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Warm Weather + Melting = Flood Warnings

​The arrival of record-breaking warm temperatures over the weekend has led to a big snowmelt over much of Minnesota and that means that waterways are seeing the effects. The National Weather Service is starting to issue flood warnings as stream and river levels begin to rise.  The Twin Cities National Weather Service is closely watching the Mississippi River near Fort Ripley, where it could reach flood stage on Friday. Other rivers are also running higher, including the Red River near Fargo and East Grand Forks. While there could be some minor flooding, the return of below-freezing temperatures could reduce flood concerns.

Now is a good time to refresh your memory about being prepared for flooding, both at home and in the car. Know how to protect your property from flooding with the National Flood Insurance Program.

Emergency managers consider uncertain flood outlook

Much of Minnesota has been waterlogged since a series of thunderstorms rolled through the state last summer and the Mississippi River in St. Paul is running four times higher than it normally does this time of year. But according to the meteorologist in charge at the Twin Cities National Weather Service, that doesn’t necessarily mean we will see extreme flooding. Dan Luna says there are many factors that go into the flood outlook. Among them:

  • Ground saturation levels.
  • Snowpack and moisture within the snowpack.
  • River and stream levels.
  • Forecast for snow/rain.
Luna talked about the potential for spring flooding on the final day of the Governor’s HSEM Conference in Brooklyn Park. He says there is minimal snowpack and Minnesota isn’t expecting a major snow or rain storm over the next several weeks. So, although the rivers are high and the ground is saturated, he expects only minor flooding at this point. The Red River Valley from Grand Forks north to the Canadian border is the most at risk. The Twin Cities NWS plans to release an official flood forecast in the coming weeks. Review flood safety measures now so you’re prepared later.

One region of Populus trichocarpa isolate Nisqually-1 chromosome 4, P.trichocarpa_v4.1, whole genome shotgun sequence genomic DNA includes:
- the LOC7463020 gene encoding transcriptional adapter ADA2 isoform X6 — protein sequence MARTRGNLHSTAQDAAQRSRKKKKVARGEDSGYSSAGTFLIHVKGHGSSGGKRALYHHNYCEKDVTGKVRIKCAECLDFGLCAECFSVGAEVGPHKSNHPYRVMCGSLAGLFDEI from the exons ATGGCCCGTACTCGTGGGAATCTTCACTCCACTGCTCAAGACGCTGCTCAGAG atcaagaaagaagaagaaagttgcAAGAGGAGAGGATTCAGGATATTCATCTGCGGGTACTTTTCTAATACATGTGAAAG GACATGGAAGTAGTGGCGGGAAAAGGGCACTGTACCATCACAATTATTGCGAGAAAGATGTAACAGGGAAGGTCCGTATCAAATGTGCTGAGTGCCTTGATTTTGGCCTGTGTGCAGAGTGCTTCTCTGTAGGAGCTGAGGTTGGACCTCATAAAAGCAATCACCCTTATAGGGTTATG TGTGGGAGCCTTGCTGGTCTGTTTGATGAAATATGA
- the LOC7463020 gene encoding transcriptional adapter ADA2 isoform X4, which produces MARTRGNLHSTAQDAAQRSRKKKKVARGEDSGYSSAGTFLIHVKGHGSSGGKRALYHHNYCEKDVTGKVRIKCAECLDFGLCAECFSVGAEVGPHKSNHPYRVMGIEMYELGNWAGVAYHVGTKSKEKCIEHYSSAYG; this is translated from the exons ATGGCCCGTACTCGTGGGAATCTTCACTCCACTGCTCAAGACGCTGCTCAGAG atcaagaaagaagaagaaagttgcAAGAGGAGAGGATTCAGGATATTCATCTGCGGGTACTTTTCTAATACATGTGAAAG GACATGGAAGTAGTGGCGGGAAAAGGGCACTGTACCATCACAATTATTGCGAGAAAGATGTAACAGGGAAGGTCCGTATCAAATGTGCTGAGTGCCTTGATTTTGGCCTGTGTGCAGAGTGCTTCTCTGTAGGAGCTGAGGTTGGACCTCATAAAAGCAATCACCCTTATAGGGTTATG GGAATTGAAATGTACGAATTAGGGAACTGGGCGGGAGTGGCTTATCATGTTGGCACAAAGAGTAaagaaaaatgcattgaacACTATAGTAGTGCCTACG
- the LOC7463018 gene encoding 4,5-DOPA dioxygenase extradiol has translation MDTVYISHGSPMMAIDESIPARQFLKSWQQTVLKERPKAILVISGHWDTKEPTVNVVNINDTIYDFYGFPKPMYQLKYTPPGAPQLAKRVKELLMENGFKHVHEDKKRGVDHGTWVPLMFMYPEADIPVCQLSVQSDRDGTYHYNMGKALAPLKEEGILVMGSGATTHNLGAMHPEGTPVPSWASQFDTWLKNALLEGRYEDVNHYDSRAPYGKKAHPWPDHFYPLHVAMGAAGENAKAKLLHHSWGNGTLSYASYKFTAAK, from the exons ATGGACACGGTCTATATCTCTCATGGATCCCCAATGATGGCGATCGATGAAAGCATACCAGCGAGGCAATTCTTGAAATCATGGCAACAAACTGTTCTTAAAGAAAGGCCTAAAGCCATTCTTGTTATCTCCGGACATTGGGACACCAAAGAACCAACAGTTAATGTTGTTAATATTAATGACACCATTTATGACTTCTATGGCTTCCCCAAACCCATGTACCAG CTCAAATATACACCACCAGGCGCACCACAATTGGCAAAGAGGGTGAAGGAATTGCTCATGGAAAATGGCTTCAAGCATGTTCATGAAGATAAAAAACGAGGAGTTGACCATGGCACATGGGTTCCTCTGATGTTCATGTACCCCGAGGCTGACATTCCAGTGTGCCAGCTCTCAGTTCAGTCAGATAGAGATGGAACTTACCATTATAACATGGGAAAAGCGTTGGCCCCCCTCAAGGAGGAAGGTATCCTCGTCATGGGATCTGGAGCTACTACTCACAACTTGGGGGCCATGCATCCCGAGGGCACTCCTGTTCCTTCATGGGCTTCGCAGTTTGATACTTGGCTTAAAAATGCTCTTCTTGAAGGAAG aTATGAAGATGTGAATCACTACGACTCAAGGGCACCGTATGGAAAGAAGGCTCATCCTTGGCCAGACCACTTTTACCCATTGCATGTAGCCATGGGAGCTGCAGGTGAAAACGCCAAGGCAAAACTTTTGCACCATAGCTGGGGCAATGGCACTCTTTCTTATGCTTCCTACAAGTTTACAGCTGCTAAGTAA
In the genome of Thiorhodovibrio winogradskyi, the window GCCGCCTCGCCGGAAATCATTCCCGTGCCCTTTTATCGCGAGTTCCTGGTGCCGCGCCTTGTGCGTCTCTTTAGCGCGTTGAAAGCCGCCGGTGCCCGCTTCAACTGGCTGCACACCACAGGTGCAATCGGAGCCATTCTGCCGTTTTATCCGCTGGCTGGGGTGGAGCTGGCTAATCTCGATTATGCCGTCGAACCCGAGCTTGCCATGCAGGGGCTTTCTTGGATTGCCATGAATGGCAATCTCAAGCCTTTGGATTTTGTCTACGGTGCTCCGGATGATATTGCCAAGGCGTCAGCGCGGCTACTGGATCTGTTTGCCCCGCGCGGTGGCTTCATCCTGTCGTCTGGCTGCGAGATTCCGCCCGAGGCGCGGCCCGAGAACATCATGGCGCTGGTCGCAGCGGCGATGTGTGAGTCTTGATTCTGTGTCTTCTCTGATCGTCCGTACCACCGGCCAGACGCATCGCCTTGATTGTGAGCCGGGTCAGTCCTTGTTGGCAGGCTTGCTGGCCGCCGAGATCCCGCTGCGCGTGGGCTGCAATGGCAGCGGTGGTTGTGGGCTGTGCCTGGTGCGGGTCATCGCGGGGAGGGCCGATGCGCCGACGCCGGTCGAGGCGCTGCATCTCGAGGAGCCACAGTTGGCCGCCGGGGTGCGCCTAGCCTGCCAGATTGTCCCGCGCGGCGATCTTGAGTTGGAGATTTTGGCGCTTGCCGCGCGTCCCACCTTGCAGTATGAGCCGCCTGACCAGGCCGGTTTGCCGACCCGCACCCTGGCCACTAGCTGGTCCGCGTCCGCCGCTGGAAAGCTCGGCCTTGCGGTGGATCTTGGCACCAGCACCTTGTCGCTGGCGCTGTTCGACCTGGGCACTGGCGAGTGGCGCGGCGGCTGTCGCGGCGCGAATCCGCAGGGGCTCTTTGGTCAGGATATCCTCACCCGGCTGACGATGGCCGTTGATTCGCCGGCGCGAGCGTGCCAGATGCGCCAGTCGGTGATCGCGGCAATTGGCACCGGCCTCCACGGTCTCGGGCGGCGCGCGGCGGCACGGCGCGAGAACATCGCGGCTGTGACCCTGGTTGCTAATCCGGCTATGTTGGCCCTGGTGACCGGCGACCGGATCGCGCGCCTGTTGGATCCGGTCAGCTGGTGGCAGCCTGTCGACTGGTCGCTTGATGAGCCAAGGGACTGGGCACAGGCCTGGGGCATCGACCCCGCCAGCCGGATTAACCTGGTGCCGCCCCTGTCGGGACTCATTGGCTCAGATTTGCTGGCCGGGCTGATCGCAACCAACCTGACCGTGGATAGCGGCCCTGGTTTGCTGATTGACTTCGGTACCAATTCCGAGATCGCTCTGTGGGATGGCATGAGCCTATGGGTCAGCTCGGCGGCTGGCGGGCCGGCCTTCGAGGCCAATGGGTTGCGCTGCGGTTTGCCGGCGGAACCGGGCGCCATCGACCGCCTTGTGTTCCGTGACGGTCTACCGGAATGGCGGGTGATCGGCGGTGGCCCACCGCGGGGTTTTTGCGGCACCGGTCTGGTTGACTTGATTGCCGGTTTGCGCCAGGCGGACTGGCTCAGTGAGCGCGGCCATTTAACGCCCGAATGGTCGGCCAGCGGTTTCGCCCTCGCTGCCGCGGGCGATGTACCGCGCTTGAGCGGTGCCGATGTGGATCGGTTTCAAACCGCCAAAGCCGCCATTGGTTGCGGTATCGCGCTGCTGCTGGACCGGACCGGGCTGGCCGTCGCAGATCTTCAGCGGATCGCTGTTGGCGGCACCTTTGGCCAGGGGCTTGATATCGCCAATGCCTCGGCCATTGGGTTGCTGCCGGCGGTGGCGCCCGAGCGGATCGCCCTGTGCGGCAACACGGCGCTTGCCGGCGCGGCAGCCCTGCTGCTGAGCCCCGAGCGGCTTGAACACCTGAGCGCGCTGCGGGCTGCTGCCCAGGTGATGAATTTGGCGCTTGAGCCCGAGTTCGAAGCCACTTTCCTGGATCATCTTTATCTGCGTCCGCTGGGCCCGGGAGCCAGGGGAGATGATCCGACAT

Report shows state is better prepared to respond to oil train accidents

Joe Kelly Rail Safety Testimony
Oil train safety took center stage at Minnesota’s capitol this week when HSEM Director Joe Kelly presented legislators with a report that detailed two years of work. The report shows that local agencies have a better understanding of their ability to respond to oil and hazardous material incidents. The report also recommended more support for drills and exercises with local fire departments and other law enforcement. The report was required by rail safety legislation passed in 2014.

Review Director Kelly’s testimony and learn more about HSEM’s awareness and operations level training for first responders.

 

New State Emergency Operations Center Proposal

When a major disaster strikes in Minnesota, the State Emergency Operations Center (SEOC) helps coordinate the response to assist Minnesota’s local communities on their worst of days. The current SEOC in St. Paul is lacking space, an ideal location and the latest technology, which could put the state’s response capabilities at risk.

That’s why Governor Mark Dayton is again, proposing a $33.3 million dollars for a new facility to house the SEOC as part of his Job’s Bill. The SEOC is where Homeland Security and Emergency Management staff, along with other state agencies, coordinate during disasters and emergencies.

Go behind-the-scenes of an exercise at the SEOC in our Mic’d Up video series.

Featured Video

Video Description: This video shows what happens behind the scenes during an exercise in the State Emergency Operations Center (SEOC).